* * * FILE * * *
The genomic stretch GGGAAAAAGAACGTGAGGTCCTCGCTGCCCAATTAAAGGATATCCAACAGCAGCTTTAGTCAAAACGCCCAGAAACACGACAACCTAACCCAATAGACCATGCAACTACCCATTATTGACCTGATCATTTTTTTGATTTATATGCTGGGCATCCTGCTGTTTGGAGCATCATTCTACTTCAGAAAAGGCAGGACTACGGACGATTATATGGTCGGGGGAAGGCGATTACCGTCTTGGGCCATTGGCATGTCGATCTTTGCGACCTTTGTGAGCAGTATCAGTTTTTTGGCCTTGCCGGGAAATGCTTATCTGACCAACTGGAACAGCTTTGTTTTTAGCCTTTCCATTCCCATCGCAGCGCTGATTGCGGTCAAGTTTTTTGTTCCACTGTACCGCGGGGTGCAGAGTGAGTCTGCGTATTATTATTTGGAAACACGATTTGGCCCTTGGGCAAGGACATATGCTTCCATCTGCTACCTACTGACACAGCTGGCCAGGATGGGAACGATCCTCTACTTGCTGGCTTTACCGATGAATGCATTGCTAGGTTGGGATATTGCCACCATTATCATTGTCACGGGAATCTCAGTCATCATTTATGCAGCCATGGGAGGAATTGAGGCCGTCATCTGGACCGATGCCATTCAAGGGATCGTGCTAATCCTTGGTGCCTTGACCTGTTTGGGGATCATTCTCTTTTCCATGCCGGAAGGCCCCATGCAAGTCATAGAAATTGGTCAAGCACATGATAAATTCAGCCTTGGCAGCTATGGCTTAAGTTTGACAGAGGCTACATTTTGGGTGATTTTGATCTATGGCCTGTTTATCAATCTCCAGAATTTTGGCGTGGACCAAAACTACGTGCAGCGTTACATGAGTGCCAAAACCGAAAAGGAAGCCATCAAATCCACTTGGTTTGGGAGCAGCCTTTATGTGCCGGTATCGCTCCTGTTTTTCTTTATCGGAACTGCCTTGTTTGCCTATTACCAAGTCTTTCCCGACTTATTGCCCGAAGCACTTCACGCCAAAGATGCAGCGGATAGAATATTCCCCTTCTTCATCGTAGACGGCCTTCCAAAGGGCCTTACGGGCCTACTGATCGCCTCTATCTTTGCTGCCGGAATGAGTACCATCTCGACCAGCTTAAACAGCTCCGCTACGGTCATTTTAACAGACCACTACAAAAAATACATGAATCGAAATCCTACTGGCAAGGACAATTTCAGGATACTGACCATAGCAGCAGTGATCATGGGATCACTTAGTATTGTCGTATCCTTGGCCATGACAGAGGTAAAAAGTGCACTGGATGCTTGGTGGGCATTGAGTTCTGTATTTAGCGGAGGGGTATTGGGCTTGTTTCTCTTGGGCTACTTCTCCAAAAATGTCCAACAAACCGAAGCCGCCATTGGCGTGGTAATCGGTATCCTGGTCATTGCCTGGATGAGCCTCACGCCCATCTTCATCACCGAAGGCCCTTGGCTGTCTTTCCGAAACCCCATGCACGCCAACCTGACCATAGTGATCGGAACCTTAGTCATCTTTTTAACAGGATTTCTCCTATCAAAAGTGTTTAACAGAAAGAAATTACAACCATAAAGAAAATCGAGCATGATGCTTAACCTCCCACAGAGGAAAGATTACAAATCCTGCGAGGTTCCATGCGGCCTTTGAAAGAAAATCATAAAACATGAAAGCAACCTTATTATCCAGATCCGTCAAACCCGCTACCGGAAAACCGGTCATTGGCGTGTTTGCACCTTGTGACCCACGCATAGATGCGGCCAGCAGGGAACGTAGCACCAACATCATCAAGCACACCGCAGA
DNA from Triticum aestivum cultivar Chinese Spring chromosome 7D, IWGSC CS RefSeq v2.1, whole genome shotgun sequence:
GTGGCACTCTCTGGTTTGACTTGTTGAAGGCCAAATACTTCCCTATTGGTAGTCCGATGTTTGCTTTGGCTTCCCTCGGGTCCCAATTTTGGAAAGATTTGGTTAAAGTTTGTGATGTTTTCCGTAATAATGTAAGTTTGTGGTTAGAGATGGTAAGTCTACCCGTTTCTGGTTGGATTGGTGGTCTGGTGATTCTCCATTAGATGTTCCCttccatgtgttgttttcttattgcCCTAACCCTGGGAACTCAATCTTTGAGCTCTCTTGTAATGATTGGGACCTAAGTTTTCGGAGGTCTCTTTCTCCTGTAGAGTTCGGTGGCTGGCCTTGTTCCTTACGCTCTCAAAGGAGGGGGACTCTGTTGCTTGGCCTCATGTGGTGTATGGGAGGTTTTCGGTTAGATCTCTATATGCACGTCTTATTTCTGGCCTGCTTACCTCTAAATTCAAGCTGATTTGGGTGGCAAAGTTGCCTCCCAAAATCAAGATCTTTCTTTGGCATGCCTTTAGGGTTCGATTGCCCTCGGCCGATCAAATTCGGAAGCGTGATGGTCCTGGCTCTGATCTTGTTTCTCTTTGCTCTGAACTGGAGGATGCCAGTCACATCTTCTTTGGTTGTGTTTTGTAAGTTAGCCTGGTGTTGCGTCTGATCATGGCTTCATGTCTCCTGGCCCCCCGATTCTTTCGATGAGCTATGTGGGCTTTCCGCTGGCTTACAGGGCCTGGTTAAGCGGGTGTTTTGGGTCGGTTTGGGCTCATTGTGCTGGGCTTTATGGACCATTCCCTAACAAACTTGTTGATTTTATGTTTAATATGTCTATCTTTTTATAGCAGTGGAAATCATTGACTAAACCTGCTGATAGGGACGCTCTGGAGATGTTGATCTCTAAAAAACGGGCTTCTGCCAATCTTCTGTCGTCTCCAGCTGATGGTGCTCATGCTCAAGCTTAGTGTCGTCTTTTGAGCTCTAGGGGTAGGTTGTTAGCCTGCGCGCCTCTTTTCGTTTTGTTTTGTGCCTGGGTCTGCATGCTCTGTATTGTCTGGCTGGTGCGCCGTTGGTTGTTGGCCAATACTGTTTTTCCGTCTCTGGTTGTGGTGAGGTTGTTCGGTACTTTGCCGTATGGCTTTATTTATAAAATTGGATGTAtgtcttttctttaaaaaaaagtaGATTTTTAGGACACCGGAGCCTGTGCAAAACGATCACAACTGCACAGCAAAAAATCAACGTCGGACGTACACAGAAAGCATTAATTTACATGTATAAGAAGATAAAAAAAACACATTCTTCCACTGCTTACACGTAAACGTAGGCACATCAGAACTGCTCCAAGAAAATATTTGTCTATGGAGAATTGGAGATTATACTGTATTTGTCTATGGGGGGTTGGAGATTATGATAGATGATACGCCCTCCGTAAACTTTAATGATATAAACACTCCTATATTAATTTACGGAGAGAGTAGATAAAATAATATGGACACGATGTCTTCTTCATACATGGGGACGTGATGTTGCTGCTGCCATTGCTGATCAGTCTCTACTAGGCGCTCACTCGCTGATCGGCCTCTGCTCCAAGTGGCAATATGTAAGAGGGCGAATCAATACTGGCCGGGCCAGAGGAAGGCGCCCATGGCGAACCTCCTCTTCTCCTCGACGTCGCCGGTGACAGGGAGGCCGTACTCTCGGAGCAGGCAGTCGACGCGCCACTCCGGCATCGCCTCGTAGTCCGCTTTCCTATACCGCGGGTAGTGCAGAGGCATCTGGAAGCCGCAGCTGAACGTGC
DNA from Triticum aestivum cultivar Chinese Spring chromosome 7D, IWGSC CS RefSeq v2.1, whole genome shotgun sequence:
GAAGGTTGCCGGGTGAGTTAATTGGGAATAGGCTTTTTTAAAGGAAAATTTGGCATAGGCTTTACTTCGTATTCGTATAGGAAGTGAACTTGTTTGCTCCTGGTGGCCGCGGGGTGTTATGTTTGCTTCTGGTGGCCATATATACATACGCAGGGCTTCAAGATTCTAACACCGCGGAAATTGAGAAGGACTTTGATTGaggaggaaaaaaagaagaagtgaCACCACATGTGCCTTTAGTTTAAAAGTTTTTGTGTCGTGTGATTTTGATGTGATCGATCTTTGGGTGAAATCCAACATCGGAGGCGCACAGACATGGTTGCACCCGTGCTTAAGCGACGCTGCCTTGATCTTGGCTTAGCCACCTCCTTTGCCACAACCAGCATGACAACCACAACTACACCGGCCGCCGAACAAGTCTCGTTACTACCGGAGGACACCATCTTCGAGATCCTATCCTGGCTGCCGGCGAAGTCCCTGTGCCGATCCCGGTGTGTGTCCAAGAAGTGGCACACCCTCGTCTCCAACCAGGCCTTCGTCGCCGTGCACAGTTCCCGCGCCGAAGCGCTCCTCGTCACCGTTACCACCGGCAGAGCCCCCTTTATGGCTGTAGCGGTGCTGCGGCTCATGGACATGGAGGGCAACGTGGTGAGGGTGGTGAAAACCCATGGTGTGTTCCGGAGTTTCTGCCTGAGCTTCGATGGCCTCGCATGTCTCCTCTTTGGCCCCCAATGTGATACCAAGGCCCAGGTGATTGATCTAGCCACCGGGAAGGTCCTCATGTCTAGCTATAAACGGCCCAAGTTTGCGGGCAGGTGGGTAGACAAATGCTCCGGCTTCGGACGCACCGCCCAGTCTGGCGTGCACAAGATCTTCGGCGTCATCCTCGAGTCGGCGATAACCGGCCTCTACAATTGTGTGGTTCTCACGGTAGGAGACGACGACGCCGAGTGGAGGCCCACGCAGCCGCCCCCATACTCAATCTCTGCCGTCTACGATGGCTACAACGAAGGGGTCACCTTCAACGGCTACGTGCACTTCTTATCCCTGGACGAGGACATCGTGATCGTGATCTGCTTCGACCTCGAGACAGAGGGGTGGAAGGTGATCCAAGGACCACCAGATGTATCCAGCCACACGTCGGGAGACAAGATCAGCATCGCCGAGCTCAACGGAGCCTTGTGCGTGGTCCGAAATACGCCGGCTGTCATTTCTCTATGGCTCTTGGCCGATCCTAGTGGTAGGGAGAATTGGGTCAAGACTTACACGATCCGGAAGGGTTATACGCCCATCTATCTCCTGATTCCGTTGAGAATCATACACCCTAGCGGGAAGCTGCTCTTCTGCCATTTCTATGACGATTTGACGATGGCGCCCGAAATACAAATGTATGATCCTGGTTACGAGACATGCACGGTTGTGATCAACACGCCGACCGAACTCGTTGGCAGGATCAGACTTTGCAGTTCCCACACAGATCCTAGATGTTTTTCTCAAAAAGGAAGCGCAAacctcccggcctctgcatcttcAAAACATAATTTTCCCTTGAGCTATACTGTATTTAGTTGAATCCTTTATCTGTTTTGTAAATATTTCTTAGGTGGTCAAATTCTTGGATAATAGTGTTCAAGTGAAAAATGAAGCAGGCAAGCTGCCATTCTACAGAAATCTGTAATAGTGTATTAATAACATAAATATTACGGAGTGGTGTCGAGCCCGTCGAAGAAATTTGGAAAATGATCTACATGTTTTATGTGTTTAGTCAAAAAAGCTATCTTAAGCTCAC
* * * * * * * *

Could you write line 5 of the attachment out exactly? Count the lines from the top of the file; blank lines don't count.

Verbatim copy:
GAAGGTTGCCGGGTGAGTTAATTGGGAATAGGCTTTTTTAAAGGAAAATTTGGCATAGGCTTTACTTCGTATTCGTATAGGAAGTGAACTTGTTTGCTCCTGGTGGCCGCGGGGTGTTATGTTTGCTTCTGGTGGCCATATATACATACGCAGGGCTTCAAGATTCTAACACCGCGGAAATTGAGAAGGACTTTGATTGaggaggaaaaaaagaagaagtgaCACCACATGTGCCTTTAGTTTAAAAGTTTTTGTGTCGTGTGATTTTGATGTGATCGATCTTTGGGTGAAATCCAACATCGGAGGCGCACAGACATGGTTGCACCCGTGCTTAAGCGACGCTGCCTTGATCTTGGCTTAGCCACCTCCTTTGCCACAACCAGCATGACAACCACAACTACACCGGCCGCCGAACAAGTCTCGTTACTACCGGAGGACACCATCTTCGAGATCCTATCCTGGCTGCCGGCGAAGTCCCTGTGCCGATCCCGGTGTGTGTCCAAGAAGTGGCACACCCTCGTCTCCAACCAGGCCTTCGTCGCCGTGCACAGTTCCCGCGCCGAAGCGCTCCTCGTCACCGTTACCACCGGCAGAGCCCCCTTTATGGCTGTAGCGGTGCTGCGGCTCATGGACATGGAGGGCAACGTGGTGAGGGTGGTGAAAACCCATGGTGTGTTCCGGAGTTTCTGCCTGAGCTTCGATGGCCTCGCATGTCTCCTCTTTGGCCCCCAATGTGATACCAAGGCCCAGGTGATTGATCTAGCCACCGGGAAGGTCCTCATGTCTAGCTATAAACGGCCCAAGTTTGCGGGCAGGTGGGTAGACAAATGCTCCGGCTTCGGACGCACCGCCCAGTCTGGCGTGCACAAGATCTTCGGCGTCATCCTCGAGTCGGCGATAACCGGCCTCTACAATTGTGTGGTTCTCACGGTAGGAGACGACGACGCCGAGTGGAGGCCCACGCAGCCGCCCCCATACTCAATCTCTGCCGTCTACGATGGCTACAACGAAGGGGTCACCTTCAACGGCTACGTGCACTTCTTATCCCTGGACGAGGACATCGTGATCGTGATCTGCTTCGACCTCGAGACAGAGGGGTGGAAGGTGATCCAAGGACCACCAGATGTATCCAGCCACACGTCGGGAGACAAGATCAGCATCGCCGAGCTCAACGGAGCCTTGTGCGTGGTCCGAAATACGCCGGCTGTCATTTCTCTATGGCTCTTGGCCGATCCTAGTGGTAGGGAGAATTGGGTCAAGACTTACACGATCCGGAAGGGTTATACGCCCATCTATCTCCTGATTCCGTTGAGAATCATACACCCTAGCGGGAAGCTGCTCTTCTGCCATTTCTATGACGATTTGACGATGGCGCCCGAAATACAAATGTATGATCCTGGTTACGAGACATGCACGGTTGTGATCAACACGCCGACCGAACTCGTTGGCAGGATCAGACTTTGCAGTTCCCACACAGATCCTAGATGTTTTTCTCAAAAAGGAAGCGCAAacctcccggcctctgcatcttcAAAACATAATTTTCCCTTGAGCTATACTGTATTTAGTTGAATCCTTTATCTGTTTTGTAAATATTTCTTAGGTGGTCAAATTCTTGGATAATAGTGTTCAAGTGAAAAATGAAGCAGGCAAGCTGCCATTCTACAGAAATCTGTAATAGTGTATTAATAACATAAATATTACGGAGTGGTGTCGAGCCCGTCGAAGAAATTTGGAAAATGATCTACATGTTTTATGTGTTTAGTCAAAAAAGCTATCTTAAGCTCAC